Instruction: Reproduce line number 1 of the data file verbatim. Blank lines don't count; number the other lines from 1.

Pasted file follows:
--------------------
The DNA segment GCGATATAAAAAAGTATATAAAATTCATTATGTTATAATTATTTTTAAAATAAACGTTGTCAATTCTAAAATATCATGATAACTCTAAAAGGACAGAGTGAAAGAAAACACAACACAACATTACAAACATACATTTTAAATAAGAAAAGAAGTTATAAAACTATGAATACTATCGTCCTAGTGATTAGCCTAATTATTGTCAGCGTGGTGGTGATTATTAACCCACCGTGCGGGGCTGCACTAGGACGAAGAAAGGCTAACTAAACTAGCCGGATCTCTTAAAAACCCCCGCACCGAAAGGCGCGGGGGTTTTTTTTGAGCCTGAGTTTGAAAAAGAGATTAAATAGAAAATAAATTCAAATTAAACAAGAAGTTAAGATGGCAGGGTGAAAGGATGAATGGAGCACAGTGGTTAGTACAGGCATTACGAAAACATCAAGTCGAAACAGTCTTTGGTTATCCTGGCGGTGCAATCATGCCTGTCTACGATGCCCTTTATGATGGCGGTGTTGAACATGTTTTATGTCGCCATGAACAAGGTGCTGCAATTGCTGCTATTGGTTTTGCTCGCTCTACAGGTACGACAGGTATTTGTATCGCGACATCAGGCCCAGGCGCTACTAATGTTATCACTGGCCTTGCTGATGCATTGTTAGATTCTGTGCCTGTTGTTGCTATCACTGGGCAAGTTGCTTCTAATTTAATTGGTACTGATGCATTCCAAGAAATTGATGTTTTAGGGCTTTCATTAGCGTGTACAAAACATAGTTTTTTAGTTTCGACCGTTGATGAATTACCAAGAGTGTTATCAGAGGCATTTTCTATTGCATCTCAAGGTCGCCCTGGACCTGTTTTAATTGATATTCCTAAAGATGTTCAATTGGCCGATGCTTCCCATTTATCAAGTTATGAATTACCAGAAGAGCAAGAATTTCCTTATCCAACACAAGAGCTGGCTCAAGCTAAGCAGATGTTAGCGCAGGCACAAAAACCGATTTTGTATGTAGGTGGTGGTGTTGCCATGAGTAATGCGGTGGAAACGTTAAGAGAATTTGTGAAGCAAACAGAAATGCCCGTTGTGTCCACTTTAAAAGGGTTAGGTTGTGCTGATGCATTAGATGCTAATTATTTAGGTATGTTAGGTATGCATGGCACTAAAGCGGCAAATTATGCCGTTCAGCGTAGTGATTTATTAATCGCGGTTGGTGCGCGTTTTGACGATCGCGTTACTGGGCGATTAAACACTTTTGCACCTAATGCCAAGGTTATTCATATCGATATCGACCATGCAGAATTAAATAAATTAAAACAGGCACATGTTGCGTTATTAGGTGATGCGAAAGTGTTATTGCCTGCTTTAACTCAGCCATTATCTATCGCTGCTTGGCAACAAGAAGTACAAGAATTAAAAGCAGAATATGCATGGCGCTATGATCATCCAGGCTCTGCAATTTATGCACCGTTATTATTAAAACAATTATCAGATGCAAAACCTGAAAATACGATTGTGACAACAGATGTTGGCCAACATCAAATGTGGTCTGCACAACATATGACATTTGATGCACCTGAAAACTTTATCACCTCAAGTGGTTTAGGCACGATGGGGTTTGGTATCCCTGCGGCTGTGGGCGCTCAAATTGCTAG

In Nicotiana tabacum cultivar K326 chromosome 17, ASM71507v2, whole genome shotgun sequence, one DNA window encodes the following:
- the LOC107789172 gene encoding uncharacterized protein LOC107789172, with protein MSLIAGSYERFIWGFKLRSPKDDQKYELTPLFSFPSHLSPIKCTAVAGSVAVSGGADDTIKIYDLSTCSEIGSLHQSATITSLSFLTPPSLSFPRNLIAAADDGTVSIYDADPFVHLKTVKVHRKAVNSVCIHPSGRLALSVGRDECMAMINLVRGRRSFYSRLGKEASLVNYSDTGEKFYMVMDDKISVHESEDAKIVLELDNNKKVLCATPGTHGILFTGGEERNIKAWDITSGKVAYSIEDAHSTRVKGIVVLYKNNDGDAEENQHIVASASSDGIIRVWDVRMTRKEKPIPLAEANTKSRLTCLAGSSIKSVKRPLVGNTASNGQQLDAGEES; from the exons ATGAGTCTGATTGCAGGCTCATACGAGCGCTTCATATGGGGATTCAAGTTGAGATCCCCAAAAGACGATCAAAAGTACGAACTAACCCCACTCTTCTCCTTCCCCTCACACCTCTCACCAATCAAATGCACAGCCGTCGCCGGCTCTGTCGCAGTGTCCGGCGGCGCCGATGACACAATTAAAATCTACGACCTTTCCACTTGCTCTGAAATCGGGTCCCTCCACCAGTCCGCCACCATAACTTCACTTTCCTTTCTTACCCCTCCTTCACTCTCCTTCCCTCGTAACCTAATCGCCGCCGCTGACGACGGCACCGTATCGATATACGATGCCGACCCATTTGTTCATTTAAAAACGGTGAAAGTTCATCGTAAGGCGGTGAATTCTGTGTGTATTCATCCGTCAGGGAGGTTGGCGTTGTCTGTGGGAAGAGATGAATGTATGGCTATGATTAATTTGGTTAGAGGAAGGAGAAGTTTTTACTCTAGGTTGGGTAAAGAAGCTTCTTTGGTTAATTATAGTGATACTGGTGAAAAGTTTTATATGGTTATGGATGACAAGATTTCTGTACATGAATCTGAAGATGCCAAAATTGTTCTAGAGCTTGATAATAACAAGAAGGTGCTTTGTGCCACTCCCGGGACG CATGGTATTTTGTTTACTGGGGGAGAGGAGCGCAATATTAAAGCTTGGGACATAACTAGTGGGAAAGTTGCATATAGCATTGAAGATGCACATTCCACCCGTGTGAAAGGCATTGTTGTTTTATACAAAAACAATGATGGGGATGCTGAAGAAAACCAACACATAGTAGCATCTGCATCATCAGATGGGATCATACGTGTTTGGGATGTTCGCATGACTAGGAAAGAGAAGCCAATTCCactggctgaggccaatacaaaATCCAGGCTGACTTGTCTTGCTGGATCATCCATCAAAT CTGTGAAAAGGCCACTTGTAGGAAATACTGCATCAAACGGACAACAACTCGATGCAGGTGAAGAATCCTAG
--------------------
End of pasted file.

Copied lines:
The DNA segment GCGATATAAAAAAGTATATAAAATTCATTATGTTATAATTATTTTTAAAATAAACGTTGTCAATTCTAAAATATCATGATAACTCTAAAAGGACAGAGTGAAAGAAAACACAACACAACATTACAAACATACATTTTAAATAAGAAAAGAAGTTATAAAACTATGAATACTATCGTCCTAGTGATTAGCCTAATTATTGTCAGCGTGGTGGTGATTATTAACCCACCGTGCGGGGCTGCACTAGGACGAAGAAAGGCTAACTAAACTAGCCGGATCTCTTAAAAACCCCCGCACCGAAAGGCGCGGGGGTTTTTTTTGAGCCTGAGTTTGAAAAAGAGATTAAATAGAAAATAAATTCAAATTAAACAAGAAGTTAAGATGGCAGGGTGAAAGGATGAATGGAGCACAGTGGTTAGTACAGGCATTACGAAAACATCAAGTCGAAACAGTCTTTGGTTATCCTGGCGGTGCAATCATGCCTGTCTACGATGCCCTTTATGATGGCGGTGTTGAACATGTTTTATGTCGCCATGAACAAGGTGCTGCAATTGCTGCTATTGGTTTTGCTCGCTCTACAGGTACGACAGGTATTTGTATCGCGACATCAGGCCCAGGCGCTACTAATGTTATCACTGGCCTTGCTGATGCATTGTTAGATTCTGTGCCTGTTGTTGCTATCACTGGGCAAGTTGCTTCTAATTTAATTGGTACTGATGCATTCCAAGAAATTGATGTTTTAGGGCTTTCATTAGCGTGTACAAAACATAGTTTTTTAGTTTCGACCGTTGATGAATTACCAAGAGTGTTATCAGAGGCATTTTCTATTGCATCTCAAGGTCGCCCTGGACCTGTTTTAATTGATATTCCTAAAGATGTTCAATTGGCCGATGCTTCCCATTTATCAAGTTATGAATTACCAGAAGAGCAAGAATTTCCTTATCCAACACAAGAGCTGGCTCAAGCTAAGCAGATGTTAGCGCAGGCACAAAAACCGATTTTGTATGTAGGTGGTGGTGTTGCCATGAGTAATGCGGTGGAAACGTTAAGAGAATTTGTGAAGCAAACAGAAATGCCCGTTGTGTCCACTTTAAAAGGGTTAGGTTGTGCTGATGCATTAGATGCTAATTATTTAGGTATGTTAGGTATGCATGGCACTAAAGCGGCAAATTATGCCGTTCAGCGTAGTGATTTATTAATCGCGGTTGGTGCGCGTTTTGACGATCGCGTTACTGGGCGATTAAACACTTTTGCACCTAATGCCAAGGTTATTCATATCGATATCGACCATGCAGAATTAAATAAATTAAAACAGGCACATGTTGCGTTATTAGGTGATGCGAAAGTGTTATTGCCTGCTTTAACTCAGCCATTATCTATCGCTGCTTGGCAACAAGAAGTACAAGAATTAAAAGCAGAATATGCATGGCGCTATGATCATCCAGGCTCTGCAATTTATGCACCGTTATTATTAAAACAATTATCAGATGCAAAACCTGAAAATACGATTGTGACAACAGATGTTGGCCAACATCAAATGTGGTCTGCACAACATATGACATTTGATGCACCTGAAAACTTTATCACCTCAAGTGGTTTAGGCACGATGGGGTTTGGTATCCCTGCGGCTGTGGGCGCTCAAATTGCTAG